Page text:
Laura Jean Whitcomb

I love New London for its high-quality health care and its 100-year-old hospital! — Bruce King, president and CEO of New London Hospital and resident for 15 years › › › › ›

kearsargemagazine.com • Winter 2018 • Kearsarge Magazine



Kim Gifford


Morgan Hill Bookstore loves New London because of their unwavering support of their local businesses despite the onslaught of online shopping. The folks who live here understand the importance of supporting their local business to ensure a healthy community. — Christopher G. Miner and Anna Miner, owners for five years

I moved to Newport last year and work in New London. I went to the hospital fair with my daughter, who went to Colby-Sawyer College, and we talked about New London while we were eating under the big tent. She says she can’t believe her mom now works in the town she went to college in, and I told her how much I loved it and why. The people are all so friendly and engaging, the shops are amazing, and I have gotten to know so many people in town, especially at the wonderful Tracy Library and the busy Pizza Chef. I have gotten to know New London better than my own hometown and love being there every day! — Cheril Maynard, Newport

Subscribe Today! Dear Santa, I’ve been a very

(good, polite, nice, sweet, charming, amazing)

this year. What I really want for is a

(one-year, two-year, three-year)

(boy, girl, husband, wife, friend, human)

(Christmas, Hanukkah, Kwanzaa, Solstice, New Year’s, Ramadan, no specific reason)

subscription to Kearsarge Magazine.


This holiday season, treat friends and family to a gift subscription to Kearsarge Magazine. We’ve lowered the subscription prices for the rest of 2018 so you can check all the good boys and girls off your holiday shopping list. Gift cards are available online, and subscriptions start with the spring 2019 issue!


mail to: Kearsarge Magazine PO Box 1482 | Grantham | NH 03753



$10 $20 $30

Town: State: ___

Kearsarge Magazine • Winter 2018 • kearsargemagazine.com


subscribe online: www.kearsargemagazine.com


Post. Beam. Dream.TM | 603-782-9798 | Grantham, New Hampshire | www.yankeebarnhomes.com Photography byNorthpeak Design

kearsargemagazine.com • Winter 2018 • Kearsarge Magazine


Kearsarge Magazine searches its archives and updates a few articles for longtime readers. Introduction by Laura Jean Whitcomb “You should write a story on this!” is the second* most common comment I hear about Kearsarge Magazine. You would think that after 14 years I’d get tired of it, but, no, it’s always wonderful to hear what people are interested in. Sometimes the article ideas are duplicates — we covered it in 2006/2008/2010 — but it got me thinking. I went through the archives and picked out a long list of articles that made me wonder “What are they doing now?” Here are four of them, updated with new text and photography. You’ll see a snapshot of the old article, but you can also read the entire (old) article online at kearsargemagazine.com/winter to see how things have changed. *(Number one: “I love this magazine!”)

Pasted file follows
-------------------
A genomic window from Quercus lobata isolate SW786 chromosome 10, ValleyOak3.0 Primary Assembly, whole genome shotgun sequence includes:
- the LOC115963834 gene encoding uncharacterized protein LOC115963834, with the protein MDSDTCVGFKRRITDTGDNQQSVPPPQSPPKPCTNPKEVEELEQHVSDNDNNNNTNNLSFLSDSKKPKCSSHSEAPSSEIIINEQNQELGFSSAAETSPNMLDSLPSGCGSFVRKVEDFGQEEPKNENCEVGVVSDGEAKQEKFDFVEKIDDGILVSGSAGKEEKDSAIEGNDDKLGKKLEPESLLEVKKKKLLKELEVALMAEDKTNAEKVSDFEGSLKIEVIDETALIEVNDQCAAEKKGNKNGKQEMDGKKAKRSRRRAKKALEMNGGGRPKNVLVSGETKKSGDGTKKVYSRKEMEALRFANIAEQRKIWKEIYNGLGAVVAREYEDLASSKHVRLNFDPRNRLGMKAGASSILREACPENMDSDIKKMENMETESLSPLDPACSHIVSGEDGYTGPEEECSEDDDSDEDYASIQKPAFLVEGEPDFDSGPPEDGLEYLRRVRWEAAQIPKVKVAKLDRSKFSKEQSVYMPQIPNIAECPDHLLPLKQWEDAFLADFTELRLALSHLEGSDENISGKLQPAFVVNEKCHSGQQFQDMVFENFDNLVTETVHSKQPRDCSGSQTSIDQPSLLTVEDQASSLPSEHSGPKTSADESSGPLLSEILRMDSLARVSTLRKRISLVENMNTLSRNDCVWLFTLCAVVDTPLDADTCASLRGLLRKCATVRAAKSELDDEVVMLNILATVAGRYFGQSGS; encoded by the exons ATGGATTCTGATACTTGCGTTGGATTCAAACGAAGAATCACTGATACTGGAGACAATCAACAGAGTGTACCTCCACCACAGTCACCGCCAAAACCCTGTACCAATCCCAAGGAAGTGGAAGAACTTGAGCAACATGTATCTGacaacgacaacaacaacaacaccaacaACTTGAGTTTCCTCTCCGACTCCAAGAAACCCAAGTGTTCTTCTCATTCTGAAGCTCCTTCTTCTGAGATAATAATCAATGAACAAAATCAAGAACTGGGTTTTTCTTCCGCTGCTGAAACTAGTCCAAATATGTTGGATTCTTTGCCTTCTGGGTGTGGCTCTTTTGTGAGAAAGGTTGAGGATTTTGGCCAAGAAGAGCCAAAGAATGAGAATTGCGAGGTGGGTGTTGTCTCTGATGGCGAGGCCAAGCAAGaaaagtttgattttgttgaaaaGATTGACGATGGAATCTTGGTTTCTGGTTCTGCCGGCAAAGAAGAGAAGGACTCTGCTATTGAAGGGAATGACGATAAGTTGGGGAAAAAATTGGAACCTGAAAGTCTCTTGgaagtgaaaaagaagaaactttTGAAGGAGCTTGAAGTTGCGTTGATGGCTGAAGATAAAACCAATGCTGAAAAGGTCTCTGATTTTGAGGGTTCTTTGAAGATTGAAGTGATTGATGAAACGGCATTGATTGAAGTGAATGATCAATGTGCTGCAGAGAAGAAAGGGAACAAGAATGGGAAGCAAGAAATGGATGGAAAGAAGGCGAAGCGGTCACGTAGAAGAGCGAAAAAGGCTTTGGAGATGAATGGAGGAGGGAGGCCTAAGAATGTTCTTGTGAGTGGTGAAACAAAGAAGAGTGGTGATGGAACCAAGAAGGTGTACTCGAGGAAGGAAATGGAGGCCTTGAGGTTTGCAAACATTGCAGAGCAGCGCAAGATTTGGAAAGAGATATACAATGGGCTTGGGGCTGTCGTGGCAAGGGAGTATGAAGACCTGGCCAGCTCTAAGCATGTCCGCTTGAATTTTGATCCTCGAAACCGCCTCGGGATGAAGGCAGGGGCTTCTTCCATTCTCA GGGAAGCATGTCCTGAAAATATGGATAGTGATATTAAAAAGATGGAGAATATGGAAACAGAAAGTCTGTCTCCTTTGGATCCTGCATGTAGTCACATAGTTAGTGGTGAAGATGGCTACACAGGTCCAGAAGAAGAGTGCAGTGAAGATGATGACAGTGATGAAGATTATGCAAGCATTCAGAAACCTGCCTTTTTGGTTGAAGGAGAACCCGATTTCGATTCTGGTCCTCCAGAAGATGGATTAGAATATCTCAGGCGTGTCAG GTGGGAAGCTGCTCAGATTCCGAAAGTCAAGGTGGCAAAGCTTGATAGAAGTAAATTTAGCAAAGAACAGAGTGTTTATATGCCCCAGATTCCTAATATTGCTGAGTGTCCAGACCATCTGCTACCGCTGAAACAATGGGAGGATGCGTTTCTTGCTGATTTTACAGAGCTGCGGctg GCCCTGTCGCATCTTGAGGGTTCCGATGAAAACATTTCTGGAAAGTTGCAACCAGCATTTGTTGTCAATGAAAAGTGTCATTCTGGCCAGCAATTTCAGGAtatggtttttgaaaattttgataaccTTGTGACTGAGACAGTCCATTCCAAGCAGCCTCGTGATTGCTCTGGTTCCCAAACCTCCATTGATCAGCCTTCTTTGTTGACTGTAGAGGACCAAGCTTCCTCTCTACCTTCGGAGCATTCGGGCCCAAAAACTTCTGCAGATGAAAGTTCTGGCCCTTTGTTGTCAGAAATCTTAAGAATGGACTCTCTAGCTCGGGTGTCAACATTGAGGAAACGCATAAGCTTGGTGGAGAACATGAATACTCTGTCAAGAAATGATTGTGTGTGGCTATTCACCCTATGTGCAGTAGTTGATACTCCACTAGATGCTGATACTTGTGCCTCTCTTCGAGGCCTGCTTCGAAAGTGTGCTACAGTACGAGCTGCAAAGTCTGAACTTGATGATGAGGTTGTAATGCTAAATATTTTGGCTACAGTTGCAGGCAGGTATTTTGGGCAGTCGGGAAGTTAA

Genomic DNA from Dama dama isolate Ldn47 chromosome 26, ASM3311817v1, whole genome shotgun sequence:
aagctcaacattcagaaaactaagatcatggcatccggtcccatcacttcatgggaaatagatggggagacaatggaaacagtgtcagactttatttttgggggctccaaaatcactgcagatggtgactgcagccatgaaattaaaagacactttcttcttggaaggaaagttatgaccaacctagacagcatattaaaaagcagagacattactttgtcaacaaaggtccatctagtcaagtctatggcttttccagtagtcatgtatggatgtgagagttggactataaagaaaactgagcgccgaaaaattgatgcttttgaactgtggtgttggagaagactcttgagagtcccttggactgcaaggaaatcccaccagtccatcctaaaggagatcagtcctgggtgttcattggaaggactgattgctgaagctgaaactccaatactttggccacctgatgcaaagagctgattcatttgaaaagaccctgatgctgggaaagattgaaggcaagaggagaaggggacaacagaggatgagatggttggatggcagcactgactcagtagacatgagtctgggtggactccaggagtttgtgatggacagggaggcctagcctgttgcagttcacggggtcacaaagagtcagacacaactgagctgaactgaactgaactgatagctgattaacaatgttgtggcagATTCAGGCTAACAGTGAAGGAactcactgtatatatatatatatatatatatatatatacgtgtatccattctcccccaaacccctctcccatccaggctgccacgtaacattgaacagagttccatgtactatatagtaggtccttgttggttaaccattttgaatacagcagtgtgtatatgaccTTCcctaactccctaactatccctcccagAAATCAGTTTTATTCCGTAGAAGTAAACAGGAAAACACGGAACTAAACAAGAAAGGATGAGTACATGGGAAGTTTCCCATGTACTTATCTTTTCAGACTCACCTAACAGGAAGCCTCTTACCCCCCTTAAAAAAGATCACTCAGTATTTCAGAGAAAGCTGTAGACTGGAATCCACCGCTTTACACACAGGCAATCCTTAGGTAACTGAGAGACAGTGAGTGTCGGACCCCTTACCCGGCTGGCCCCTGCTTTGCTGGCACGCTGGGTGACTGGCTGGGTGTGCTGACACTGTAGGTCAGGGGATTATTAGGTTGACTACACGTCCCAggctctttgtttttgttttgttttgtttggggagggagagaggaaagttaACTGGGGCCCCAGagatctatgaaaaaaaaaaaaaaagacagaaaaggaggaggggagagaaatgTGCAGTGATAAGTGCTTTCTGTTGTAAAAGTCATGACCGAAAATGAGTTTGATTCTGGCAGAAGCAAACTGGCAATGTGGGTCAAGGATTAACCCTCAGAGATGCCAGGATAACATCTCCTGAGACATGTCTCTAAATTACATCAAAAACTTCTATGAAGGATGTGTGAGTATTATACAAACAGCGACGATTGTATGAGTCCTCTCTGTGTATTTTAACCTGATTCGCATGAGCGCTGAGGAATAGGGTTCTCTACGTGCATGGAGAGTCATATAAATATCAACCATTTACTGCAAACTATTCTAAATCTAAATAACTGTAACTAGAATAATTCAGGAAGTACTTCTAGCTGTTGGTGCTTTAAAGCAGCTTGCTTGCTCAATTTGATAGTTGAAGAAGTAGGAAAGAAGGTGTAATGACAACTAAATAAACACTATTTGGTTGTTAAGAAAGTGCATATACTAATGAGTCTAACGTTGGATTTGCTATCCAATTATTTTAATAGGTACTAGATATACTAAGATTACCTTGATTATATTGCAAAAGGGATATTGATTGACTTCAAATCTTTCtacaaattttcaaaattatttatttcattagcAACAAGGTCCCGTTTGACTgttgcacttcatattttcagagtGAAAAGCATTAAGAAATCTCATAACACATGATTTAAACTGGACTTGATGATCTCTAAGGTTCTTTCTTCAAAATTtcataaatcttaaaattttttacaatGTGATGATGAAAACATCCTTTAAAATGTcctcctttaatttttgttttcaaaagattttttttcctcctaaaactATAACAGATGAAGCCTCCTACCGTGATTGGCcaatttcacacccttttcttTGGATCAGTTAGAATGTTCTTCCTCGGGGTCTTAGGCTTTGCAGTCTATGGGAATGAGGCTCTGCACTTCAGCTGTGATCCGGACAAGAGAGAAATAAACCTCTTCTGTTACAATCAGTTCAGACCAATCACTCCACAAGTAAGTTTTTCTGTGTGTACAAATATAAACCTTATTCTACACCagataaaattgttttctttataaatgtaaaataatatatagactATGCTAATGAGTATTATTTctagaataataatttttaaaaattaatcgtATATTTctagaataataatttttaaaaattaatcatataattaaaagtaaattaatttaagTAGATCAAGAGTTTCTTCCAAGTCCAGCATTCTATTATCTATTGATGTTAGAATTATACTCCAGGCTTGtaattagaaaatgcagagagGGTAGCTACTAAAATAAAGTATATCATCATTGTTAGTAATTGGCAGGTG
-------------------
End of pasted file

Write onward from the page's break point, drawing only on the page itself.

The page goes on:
Kearsarge Magazine • Winter 2018 • kearsargemagazine.com

Fall 2013

Mindfulness in the Mountains

The Wonder

The Wonderwell Mountain Refuge, a Buddhist retreat center in Springfield, N.H., expands to meet the area's need for mindfulness and meditation.


Wond a Bud variet help p to the

by Phyllis Edgerly Ring photography by Tom McNeill

By Patrick O'Grady Photography by Laura Jean Whitcomb


even years after the Natural Dharma Fellowship at Wonderwell Mountain Refuge held its first retreats, co-spiritual leader Lama Willa Miller says growth has been more than she hoped for. “It is beyond what I expected and it has been rewarding to see,” Miller says. Retreat attendance has gone from 12 to 20 to an average of 40 or more. On rare occasions it could be as many as 80. The local The Wonder connection has grown as well with Dharma Sundays, a community OFRetreat gathering of fellowship and Buddhist study, drawing up to 60. “Initially my only aspiration was to provide space for the small community of people to do their practices and learn more but as it turned out there is a real interest,” Miller says. “There is a real need out there for places of rest and healing and inner growth. It is a thirst that many have.” Wonderwell retreats teach in the Tibetan Buddhist tradition of meditation. “It is a place to slow down and be in your own experience,” Miller says. “Many have never spent this much time alone and it is a real blessing for them.” During a silent retreat in mid-July, taught by co-spiritual leader Liz Monson, meditation was used to foster self-compassion and develop loving kindness and compassion for others. “Compassion is like a muscle. We can actually train to open our hearts more to others and to the suffering of the world and do that with resilience. The end game of our practice here is sustainable compassion,” Miller says. The development and expansion of programming at Wonderwell has gone hand in hand with extensive restoration of the mansion, which sits on 25 acres on Philbrick Hill Road in Springfield, N.H. There are expansive views of hills to the southeast from the back porch. › › › › ›

by Phyllis Edgerly Ring photography by Tom McNeill


Kearsarge Magazine • Fall 2013 • kearsargemagazine.com


Kearsarge Magazine • Fall 2013 • kearsargemagazine.com

Wonderwell Mountain Refuge, a Buddhist retreat center, hosts a variety of retreats and programs that help people apply ancient practices to their modern lives.


s a “Mindfulness in the Mountains” retreat at Wonderwell Mountain Refuge in Springfield, N.H., comes to a close, participants gaze toward Croydon Mountain and reflect on their experience. One, whose life recently brought difficult news, describes the unexpected oasis of peace she found waiting here as she sat in silence. Another shares a poem about being fluid and flexible, written while floating in a kayak on Grafton Pond. Then a teen points out the importance of